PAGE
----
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Earthquake Preparedness: Steps You Can Take to Be Ready

Take these steps to be prepared for earthquakes, before and after the shaking.

All American Market employee, Dell Ralls, cleans up after the 1989 earthquake. (Image by Joe Melena via Palo Alto Historical Association)

As the 32nd anniversary of the 1989 Loma Prieta Earthquake approaches on October 17, we are reminded of the importance of earthquake preparedness — earthquakes can strike at any time. The United States Geological Survey estimates a 72% probability of a 6.7 magnitude earthquake occurring the Bay Area within the next 30 years. By preparing now, and continuing to practice earthquake safety, you can be ready for the next big one. This blog provides some easy steps to prepare for an earthquake, including online tools to monitor earthquakes as they occur.

The Great Shakeout is October 21

Be ready by practicing what to do during an earthquake. When the ground starts to shake, what do you do? If it involves a doorway or running — these are not earthquake-safe actions. Register now at to learn more about Drop, Cover, and Hold On and practice updated earthquake safety actions.

The Great ShakeOut is a one-minute earthquake drill — you decide when, how, and where you want do it, and with whom.

International ShakeOut Day is every third Thursday of October, when most schedule their ShakeOut drills and other earthquake preparedness activities. This annual date was selected back in 2009, when most schools agreed this was the best time. In 2021, International ShakeOut Day is October 21. Everyone, everywhere should know how to protect themselves during an earthquake! Thus, anyone can participate — ShakeOut is for everyone.

County of Santa Clara’s Office of Emergency Management also participates in promoting the Great Shakeout.

Shakeout Contest

The City of Palo Alto Office of Emergency Services and the Emergency Service Volunteers announced a photo/video contest for the Great California Earthquake on October 21 with prizes for adults and youth. Categories include:

  • Best expression during an earthquake drill
  • Most creative safe thing to drop under during an earthquake
  • Best hazard hunt video or shot of securing your devices. (See How to do a FEMA Hazard Hunt at
  • Best earthquake story (Adults only)

Send your photo or video entries to with your name and contact information by October 20. We also encourage you to post submissions on social media — Twitter, Facebook, and Instagram.

Follow Palo Alto Earthquake Preparedness on Facebook.

Winners will receive recognition in the Weekly as well as fantastic prizes including a $50 gift certificate (adults), $25 (Youth) gift certificate and more.

Make sure your neighborhood is prepared for the big one by becoming an Emergency Services Volunteer.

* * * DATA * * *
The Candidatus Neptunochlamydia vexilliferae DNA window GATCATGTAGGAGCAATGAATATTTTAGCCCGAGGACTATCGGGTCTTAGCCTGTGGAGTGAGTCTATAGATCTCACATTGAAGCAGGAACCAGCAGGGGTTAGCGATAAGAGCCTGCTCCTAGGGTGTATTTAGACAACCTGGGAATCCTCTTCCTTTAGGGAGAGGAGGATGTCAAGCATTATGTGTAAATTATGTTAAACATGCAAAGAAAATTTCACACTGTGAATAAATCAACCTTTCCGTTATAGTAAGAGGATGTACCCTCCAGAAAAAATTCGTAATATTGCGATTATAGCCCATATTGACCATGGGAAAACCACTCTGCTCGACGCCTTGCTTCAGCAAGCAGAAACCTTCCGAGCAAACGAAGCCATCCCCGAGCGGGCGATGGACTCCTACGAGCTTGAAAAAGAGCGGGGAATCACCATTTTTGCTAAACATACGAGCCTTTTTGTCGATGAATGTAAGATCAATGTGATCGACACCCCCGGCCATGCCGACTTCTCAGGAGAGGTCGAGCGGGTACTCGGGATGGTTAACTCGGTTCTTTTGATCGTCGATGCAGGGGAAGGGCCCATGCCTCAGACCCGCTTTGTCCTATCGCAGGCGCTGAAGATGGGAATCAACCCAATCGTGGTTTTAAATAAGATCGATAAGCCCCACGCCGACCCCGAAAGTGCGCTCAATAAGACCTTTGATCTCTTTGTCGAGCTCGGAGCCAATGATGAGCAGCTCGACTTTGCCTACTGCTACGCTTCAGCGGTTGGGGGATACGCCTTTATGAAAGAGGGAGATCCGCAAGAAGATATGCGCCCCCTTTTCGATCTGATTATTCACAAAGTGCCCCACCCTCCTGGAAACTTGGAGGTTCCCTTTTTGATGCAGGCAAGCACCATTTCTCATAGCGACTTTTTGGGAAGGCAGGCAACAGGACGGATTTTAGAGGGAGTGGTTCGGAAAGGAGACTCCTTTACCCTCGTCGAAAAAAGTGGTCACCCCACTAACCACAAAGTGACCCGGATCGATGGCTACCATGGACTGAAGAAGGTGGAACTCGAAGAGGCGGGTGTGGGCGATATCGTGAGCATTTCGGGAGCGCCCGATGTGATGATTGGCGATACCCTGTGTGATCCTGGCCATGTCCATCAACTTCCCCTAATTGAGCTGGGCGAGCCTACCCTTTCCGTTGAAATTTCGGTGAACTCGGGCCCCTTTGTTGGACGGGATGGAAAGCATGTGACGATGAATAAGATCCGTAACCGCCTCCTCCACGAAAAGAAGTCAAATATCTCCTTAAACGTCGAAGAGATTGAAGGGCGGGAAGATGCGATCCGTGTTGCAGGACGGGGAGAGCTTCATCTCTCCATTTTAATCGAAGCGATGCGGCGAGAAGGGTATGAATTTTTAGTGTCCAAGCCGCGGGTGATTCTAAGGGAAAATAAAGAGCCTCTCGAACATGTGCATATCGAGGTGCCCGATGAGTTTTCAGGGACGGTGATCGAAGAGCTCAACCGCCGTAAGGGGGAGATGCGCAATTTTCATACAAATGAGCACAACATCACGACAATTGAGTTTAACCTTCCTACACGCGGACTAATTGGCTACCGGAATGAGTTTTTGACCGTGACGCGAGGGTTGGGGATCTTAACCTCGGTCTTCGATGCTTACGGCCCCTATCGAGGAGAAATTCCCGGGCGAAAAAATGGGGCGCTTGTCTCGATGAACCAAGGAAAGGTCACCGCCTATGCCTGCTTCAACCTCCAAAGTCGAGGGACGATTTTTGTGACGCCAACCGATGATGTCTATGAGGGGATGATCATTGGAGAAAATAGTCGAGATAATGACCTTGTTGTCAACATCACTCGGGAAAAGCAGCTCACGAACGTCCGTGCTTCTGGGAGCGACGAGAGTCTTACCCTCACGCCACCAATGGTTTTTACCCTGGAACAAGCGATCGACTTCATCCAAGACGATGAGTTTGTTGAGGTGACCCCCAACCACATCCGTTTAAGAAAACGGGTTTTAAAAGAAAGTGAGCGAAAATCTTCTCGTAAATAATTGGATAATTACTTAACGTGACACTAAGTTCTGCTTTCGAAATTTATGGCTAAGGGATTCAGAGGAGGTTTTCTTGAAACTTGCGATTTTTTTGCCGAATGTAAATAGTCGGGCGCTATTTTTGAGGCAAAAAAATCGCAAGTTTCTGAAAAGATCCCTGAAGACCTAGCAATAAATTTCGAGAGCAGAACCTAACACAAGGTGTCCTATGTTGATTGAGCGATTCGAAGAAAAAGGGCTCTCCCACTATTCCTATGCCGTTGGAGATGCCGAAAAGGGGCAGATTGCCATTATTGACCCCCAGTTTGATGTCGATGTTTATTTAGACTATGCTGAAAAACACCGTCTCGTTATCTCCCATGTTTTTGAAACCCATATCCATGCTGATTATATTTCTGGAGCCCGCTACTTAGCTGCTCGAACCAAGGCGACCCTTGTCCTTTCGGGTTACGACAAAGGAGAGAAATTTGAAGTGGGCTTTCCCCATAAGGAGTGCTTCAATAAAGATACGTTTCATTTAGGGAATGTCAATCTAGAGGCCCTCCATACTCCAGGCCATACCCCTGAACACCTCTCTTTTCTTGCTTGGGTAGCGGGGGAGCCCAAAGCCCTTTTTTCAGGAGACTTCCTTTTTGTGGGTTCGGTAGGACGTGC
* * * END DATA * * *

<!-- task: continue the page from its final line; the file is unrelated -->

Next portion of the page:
Learn more about the Great ShakeOut!

Six Earthquake Preparedness Steps to Take Now

The MyShake app delivers earthquake early warning notifications, available publicly for free in California. Image by MyShake.
  1. Understand the threats and hazards that exist where you live and work. The State of California has an online tool that identifies natural hazards that exist by address and what can be done to reduce their impacts. Are you in an Earthquake Shaking or Liquefaction Zone?
  2. Know when an Earthquake is happening. Because we don’t know when or where these will strike we recommend everyone download the MyShake App to be alerted seconds or even minutes before an earthquake happens. Set the filters to your desired preferences, and be sure Alerts are On in your mobile phone settings.
  3. Follow the Seven Steps to Earthquake safety from the Earthquake Country Alliance. Take a few minutes to review these steps, and start now to accomplish 1 through 4.
  4. Participate in the Great Shakeout. On October 21, at 10:21 am– Drop, Cover, and Hold On (Step 5) to practice your actions if an earthquake were to actually happen. Can’t do it at this time, pick a date and time that works for you. Get more information and register for the Great Shakeout.
  5. Stay Informed by receiving emergency alerts and notifications from the City. In Palo Alto you can visit to register for our Mass Notification System, as well as connect with us on a social media platform. To connect on social media, go to
  6. Post Help/OK sign After Emergency: After an earthquake or other community wide 2021emergency, we are asking all community members to post HELP/OK signs in the windows of your homes so your neighbors and emergency services volunteers will know if you need assistance.

For even more tips and resources, see the CDC’s Preparing for an Earthquake.

More Online Resources

Photo by Maya Maceka on Unsplash
The USGS website has maps available to see where earthquakes are happening around the world.
  • Check out historical data on earthquakes with the California Department of Conservation.
  • Read more about the 1906 Earthquake’s impact on Palo Alto on the Palo Alto Historical Association’s website.
  • For other emergency preparedness resources, check out the Palo Alto Office of Emergency Preparedness website.



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City of Palo Alto

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